The King of Cool loved these bikes!
The Triumph Bonneville series of motorcycles are perhaps the most popular base for building a Scrambler, as mentioned earlier. So much so that Triumph has had an official Scrambler model based on the Bonneville for many years already. Steve McQueen rode several of these bikes in scrambler form and owned several of them and put them to real use on several dirt races before turning into more purposefully built dirt bikes. McQueen rode at the edge of the change from Scramblers to dirt bikes, and he eventually owned Husqvarnas and Hondas and other bikes that could no longer be called Scramblers. They were purposefully built dirt bikes.
Back to the Scrambler, the most famous of the Bonnevilles, disguised as an older motorcycle, was a co-star with Steve McQueen in the Great Escape film. Who hasn’t seen this film and this scene?
You can buy a 2015 Scrambler Bonneville today. It doesn’t look much different from the original 1950’s bikes with the parallel twin with a 270 degree crankshaft motors. You can ride a motorcycle that is basically what the King of Cool used to ride in the 60’s.
Despite the classic styling, the Bonnevilles are updated machines with fuel injection motors. However, they still ride on a five-speed gear box and no ABS option is available.
There is no question that Triumph will benefit from Ducati’s campaign and the resulting renewed interest on Scramblers. However we need to keep in mind that Triumph is about to make modifications to its Bonneville line to comply with 2016 regulations for the European market. Depending on how far Triumph will need to go with the changes to have its old Bonneville line comply (some say it will be water-cooled and it obviously will have ABS), it may impact the Scrambler line, first in Europe, and eventually here as well. Whatever the outcome is, we can’t imagine Triumph without a traditional looking Bonneville in its line of products. After all this bike is the thread between the old and the new Triumph company. We expect Triumph not to stray too far from these classic lines, and we expect a Scrambler will remain available.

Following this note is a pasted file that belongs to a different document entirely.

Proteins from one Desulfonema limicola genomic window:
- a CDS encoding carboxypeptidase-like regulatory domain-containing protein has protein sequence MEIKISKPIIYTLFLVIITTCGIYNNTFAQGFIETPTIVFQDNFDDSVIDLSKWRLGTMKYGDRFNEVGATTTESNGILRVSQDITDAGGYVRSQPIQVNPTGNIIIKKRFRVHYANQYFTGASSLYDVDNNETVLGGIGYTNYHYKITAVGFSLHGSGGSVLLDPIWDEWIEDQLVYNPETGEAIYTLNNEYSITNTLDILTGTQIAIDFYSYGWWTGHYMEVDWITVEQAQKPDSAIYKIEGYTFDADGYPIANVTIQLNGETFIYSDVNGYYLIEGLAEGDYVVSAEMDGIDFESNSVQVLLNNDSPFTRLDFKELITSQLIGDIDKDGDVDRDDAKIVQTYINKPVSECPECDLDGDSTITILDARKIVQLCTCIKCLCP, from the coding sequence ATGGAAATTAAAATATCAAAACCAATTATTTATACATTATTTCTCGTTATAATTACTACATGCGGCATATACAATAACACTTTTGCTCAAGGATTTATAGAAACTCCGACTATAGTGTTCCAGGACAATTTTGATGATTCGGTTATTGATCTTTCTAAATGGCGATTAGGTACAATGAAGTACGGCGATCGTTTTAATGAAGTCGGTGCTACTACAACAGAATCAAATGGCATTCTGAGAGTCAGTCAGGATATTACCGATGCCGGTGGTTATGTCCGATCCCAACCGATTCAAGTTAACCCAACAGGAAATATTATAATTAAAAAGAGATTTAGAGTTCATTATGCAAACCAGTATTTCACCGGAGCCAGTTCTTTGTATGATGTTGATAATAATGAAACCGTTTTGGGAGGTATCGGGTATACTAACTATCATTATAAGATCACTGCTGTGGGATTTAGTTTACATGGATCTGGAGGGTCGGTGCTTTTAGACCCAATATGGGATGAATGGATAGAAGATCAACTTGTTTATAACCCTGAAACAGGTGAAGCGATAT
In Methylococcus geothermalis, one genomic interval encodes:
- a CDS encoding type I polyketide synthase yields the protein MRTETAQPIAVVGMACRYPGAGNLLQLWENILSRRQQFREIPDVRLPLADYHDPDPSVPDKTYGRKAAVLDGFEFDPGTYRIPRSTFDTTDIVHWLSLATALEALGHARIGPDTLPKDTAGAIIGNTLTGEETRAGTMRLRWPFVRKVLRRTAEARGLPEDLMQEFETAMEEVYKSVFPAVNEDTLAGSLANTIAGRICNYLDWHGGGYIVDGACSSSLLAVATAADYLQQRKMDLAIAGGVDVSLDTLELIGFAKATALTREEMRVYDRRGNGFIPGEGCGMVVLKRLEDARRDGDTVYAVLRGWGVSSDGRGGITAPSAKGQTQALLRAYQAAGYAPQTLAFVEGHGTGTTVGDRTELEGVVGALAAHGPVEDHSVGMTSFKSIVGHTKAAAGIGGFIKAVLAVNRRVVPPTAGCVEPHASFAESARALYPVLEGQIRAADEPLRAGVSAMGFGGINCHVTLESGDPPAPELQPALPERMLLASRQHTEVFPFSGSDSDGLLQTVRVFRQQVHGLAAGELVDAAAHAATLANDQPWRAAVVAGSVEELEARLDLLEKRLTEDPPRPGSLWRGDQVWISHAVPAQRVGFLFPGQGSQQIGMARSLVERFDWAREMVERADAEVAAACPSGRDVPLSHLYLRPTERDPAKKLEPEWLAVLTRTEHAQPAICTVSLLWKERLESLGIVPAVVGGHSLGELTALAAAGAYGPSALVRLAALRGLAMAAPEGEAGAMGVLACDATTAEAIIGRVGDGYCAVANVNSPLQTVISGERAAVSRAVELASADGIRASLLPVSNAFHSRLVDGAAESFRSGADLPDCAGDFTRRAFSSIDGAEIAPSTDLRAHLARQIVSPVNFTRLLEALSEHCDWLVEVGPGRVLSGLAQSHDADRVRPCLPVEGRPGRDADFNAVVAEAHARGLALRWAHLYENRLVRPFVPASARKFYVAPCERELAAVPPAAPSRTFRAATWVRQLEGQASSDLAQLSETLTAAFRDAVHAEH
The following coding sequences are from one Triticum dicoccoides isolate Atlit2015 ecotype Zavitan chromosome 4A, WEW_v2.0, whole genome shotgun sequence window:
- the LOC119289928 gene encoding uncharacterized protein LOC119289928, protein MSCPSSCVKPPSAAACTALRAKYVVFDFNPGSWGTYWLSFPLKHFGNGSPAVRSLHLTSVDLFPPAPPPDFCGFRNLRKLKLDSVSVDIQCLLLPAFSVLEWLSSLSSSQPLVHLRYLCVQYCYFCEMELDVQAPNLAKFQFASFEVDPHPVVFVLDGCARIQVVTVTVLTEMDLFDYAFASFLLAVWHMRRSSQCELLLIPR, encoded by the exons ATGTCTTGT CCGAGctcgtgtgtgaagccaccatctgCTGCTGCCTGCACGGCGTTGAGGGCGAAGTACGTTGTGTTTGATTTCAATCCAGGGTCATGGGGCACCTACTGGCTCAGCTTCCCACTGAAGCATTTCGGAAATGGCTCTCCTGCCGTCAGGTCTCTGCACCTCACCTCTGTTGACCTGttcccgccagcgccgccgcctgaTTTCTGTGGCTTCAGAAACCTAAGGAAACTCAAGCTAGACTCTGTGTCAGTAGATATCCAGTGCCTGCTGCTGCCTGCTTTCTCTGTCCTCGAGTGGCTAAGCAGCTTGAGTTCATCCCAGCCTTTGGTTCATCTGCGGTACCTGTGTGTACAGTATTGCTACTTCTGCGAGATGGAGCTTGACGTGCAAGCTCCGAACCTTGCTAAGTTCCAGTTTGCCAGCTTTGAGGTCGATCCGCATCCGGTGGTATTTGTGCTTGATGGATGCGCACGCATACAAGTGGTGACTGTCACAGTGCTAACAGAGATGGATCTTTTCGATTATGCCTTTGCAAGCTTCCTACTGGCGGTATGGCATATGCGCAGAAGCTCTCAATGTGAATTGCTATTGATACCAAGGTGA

The real back to basics machine
Moto Guzzi has held its place in the history of standard motorcycles. The V7 machines have kept the V twin motor, transversely mounted, shaft-driven to today.
With its 750cc 90 degree V motor this is a vibey machine of old, and some riders like it exactly for that. Want to talk about the joy of ride? There is something there, that Moto Guzzi offers and others don’t. Want performance? Look elsewhere. Having said that, the 2015 model, the VII, comes with a new 6-speed gear box, ABS and traction control. That is, you get the old style, a basic motorcycle, and it comes nicely updated.
Owners have customized this bike in several shapes, including the Scrambler mode. Banking on the Scrambler frenzi, Moto Guzzi has prepared a set of accessories that will make this machine into a very nice looking Scrambler in 2015.
Indeed, it is a very nice looking machine.
The new/old kid on the block: The land of joy
Although the Ducati is using cues from its 1960’s and early 70’s Scrambler, the new Ducati Scrambler is a completely new machine.
The origin of the 60’s Scrambler, as mentioned earlier, was the result of pressure from an American sales representative, indicating there would be a demand for such a bike. Ducati built it based on single cylinder motors (as the one depicted above), it became rather successful in the United States and eventually in Europe as well.